HTC pushed an Android 2.3.5 update to my Vodafone Australia-branded HTC Desire HD. There was no changelog, and along with the Android update it turns out I get a new version of HTC Sense (yay?) with all sorts of animations I can't turn off and extra bloat.
Great work HTC, you made the phone faster, then ruined it with more pointless animation. At least the "no window animations" setting used to work in the old version...
The new phone version is:
Model number: HTC Desire HD A9191 Android version: 2.3.5 HTC Sense version: 3.0 Software number: 220.127.116.11 Kernel version: 18.104.22.168-g931a37e htc-kernel@and18-2 #1 WEd Nov 9 14:04:03 CST 2011 Baseband version: 22.214.171.124U_26.14.04.28_M Build number: 126.96.36.199 CL200874 release-keys
(from "settings->about phone")
I'd love to downgrade it (rooting it if necessary to do so) then reflash it with a sensible firmware from Cyanogen etc. Unfortunately, Vodafone/HTC seem to have broken existing root methods on the device with the latest update. It's not like this is my phone that I purchased outright or anything, so why should I be able to do anything with it? GRR!.
IMPORTANT: IF YOU ARE CONSIDERING ROOTING AND REFLASHING YOUR PHONE, UNDERSTAND THAT IT WILL PROBABLY VOID ALL WARRANTIES AND MAY DESTROY YOUR PHONE IF YOU MAKE A MISTAKE OR IT DOESN'T WORK PROPERLY WITH YOUR MODEL! This is not a guide, it's just a report of what worked for me.
$ /data/local/tmp/psneuter /data/local/tmp/psneuter Failed to set prot mask (Inappropriate ioctl for device)
$ ./data/local/tmp/fre3vo ./data/local/tmp/fre3vo fre3vo by #teamwin Please wait... $
... never successfully getting root.
I've also tried the official HTC bootloader unlock tool for the Desire HD. It's been released for my Vodafone firmware version, so it should work, but it reports "unsupported firmware version". Sigh. Even if the bootloader unlock worked, I couldn't actually reflash the phone without temporary root access or a direct flashing tool that doesn't require using the phone to modify its own recovery partition.
So, what's a pissed-off phone owner to do?
Investigation suggests I may be able to directly reflash the device with tools called odin3 (a leaked Samsung android flashing tool) or the libusb-based Heimdall, but I'm having a hard time finding suitable images for the Desire HD, or much information about it. When I reboot my HD into what I think is download mode (bootloader menu -> recovery) heimdall can't see the device - whether I'm using the libusb drivers or the default drivers. Odin doesn't seem to see it either, and it looks like both are designed primarily for Samsung phones.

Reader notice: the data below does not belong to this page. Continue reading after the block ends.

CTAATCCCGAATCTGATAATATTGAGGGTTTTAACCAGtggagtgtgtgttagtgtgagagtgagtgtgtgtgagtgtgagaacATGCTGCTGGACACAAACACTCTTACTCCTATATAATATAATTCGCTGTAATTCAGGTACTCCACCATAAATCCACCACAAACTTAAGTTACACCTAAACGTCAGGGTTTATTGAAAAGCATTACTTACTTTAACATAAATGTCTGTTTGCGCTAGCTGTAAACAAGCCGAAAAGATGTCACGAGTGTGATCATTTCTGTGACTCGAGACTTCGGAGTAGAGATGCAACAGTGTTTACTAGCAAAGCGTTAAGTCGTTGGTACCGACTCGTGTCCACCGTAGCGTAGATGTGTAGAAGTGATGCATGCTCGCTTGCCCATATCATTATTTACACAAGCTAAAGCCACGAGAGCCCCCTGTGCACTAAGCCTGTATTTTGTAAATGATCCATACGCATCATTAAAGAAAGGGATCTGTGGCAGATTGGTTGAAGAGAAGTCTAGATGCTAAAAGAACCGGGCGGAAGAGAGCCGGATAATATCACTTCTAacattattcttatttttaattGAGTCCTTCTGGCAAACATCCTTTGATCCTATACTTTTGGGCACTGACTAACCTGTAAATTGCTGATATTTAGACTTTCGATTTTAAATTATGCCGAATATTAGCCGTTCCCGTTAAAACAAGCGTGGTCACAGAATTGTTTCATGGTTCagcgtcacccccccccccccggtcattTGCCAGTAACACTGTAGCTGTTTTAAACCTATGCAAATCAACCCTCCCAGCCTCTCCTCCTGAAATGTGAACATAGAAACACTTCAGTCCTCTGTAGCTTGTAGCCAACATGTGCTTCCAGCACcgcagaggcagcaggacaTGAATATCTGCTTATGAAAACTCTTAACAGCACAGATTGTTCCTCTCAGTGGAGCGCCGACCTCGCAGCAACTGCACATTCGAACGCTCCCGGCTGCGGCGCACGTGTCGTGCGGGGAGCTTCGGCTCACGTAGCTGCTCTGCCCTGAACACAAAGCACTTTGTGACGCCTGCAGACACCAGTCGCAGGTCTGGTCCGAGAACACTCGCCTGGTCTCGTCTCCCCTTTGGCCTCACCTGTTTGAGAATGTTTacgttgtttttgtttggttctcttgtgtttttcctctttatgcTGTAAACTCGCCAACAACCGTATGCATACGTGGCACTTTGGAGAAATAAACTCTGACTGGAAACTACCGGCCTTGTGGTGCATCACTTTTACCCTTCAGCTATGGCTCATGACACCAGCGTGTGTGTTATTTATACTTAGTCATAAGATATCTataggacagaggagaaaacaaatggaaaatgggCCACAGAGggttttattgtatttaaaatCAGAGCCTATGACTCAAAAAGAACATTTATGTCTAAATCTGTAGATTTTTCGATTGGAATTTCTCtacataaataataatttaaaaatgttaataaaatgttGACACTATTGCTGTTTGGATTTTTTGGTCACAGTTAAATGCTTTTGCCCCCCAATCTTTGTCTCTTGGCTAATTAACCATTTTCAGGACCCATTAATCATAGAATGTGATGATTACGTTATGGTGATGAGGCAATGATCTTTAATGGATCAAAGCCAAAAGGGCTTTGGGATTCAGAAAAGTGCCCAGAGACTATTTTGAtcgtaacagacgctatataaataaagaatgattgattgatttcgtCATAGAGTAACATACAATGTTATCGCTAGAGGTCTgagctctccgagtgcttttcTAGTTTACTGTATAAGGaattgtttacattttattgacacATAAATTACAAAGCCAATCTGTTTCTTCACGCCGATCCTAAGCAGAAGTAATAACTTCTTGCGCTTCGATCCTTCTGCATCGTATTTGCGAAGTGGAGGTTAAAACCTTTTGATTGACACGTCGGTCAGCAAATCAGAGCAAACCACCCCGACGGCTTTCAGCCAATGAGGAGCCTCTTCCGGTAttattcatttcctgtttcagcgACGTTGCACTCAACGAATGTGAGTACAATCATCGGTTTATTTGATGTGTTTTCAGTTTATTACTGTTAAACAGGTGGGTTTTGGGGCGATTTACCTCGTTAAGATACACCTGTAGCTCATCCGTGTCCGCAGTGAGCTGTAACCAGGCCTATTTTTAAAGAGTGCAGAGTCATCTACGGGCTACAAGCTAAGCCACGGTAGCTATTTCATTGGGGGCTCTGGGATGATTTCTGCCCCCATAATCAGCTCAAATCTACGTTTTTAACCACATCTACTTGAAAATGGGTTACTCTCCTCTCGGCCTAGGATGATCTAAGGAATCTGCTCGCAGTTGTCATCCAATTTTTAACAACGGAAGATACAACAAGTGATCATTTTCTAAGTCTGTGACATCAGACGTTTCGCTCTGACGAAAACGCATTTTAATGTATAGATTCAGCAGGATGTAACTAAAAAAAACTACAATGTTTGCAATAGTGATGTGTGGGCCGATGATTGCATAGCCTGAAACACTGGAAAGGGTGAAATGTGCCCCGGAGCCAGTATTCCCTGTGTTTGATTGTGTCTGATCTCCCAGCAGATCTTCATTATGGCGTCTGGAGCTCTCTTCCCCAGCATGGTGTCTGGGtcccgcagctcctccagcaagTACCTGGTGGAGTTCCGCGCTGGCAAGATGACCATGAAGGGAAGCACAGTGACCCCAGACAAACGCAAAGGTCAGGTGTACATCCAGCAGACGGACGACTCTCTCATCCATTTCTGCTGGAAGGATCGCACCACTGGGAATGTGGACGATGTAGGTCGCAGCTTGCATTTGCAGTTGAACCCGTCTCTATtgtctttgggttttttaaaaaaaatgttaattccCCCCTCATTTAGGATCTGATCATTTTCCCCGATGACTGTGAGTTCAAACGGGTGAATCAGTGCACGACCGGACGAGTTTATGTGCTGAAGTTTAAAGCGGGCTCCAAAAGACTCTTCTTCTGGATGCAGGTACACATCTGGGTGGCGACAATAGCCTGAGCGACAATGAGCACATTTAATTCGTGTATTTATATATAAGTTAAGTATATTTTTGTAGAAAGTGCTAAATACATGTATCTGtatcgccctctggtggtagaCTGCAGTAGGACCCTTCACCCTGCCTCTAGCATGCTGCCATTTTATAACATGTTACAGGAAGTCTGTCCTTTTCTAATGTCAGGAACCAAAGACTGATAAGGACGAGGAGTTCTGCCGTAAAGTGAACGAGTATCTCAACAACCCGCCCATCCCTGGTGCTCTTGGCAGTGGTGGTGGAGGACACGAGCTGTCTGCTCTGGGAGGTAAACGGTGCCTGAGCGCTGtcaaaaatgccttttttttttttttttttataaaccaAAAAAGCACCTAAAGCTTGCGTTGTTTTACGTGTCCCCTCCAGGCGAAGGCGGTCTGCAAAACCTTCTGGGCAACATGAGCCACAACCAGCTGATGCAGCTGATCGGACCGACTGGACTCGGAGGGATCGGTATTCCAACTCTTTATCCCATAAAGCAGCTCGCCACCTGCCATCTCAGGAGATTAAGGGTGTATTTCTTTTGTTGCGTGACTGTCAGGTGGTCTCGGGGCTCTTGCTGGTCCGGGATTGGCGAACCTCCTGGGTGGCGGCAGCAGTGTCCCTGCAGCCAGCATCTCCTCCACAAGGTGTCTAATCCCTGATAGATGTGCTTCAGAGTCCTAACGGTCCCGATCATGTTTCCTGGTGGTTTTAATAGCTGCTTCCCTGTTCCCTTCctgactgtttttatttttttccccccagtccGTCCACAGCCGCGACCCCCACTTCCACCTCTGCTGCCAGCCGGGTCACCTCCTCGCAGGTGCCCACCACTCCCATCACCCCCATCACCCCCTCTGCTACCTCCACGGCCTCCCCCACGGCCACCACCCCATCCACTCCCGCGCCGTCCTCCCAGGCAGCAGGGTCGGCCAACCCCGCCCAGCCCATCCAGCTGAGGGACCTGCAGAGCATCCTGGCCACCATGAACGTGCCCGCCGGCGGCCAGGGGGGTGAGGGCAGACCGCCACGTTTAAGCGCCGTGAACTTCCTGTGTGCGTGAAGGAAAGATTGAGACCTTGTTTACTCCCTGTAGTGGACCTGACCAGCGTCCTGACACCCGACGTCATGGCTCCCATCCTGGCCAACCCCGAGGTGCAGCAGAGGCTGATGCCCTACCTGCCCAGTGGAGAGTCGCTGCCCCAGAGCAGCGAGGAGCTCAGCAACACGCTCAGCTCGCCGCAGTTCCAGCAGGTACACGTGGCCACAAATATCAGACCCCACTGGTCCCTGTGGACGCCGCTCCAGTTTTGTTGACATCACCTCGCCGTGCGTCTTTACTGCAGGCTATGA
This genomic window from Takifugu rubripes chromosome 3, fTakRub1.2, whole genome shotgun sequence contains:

The long term solution is, as noted below, buy from a less closed and restrictive vendor. If I wanted a locked down device I would've bought an iPhone, it would've at least had more than a half day's battery life.
PS: The next person who posts a guide/walkthrough/howto without listing the version number of the latest firmware for which it is known to work is going to find themselves in a world of pain if I ever find them. The amount of stunningly bad writing on this topic is incredible.
UPDATE: A downgrade was successful with the AAHK (Advanced ACE Hack Kit), after which I could root the phone with
C:\Users\Craig\Downloads\Downgrade_v3\Downgrade>adb shell $ /data/local/tmp/fre3vo -debug -start FBB00000 -end FFFFFFFF /data/local/tmp/fre3vo -debug -start FBB00000 -end FFFFFFFF fre3vo by #teamwin Please wait... Attempting to modify ro.secure property... fb_fix_screeninfo: id: msmfb smem_start: 802160640 smem_len: 3145728 type: 0 type_aux: 0 visual: 2 xpanstep: 0 ypanstep: 1 line_length: 1920 mmio_start: 0 accel: 0 fb_var_screeninfo: xres: 480 yres: 800 xres_virtual: 480 yres_virtual: 1600 xoffset: 0 yoffset: 0 bits_per_pixel: 32 activate: 16 height: 106 width: 62 rotate: 0 grayscale: 0 nonstd: 0 accel_flags: 0 pixclock: 0 left_margin: 0 right_margin: 0 upper_margin: 0 lower_margin: 0 hsync_len: 0 vsync_len: 0 sync: 0 vmode: 0 Buffer offset: 00000000 Buffer size: 8192 Scanning region fbb00000... Potential exploit area found at address fbb7f800:1800. Exploiting device... C:\Users\Craig\Downloads\Downgrade_v3\Downgrade>adb shell #
Unfortunately, ClockworkMod Recovery doesn't seem to work, though it's theoretically now flashed onto the phone. The phone still boots into regular Android recovery. I suspect that AAHK hasn't successfully unlocked the bootloader to S-OFF, probably because gfree seems to fail: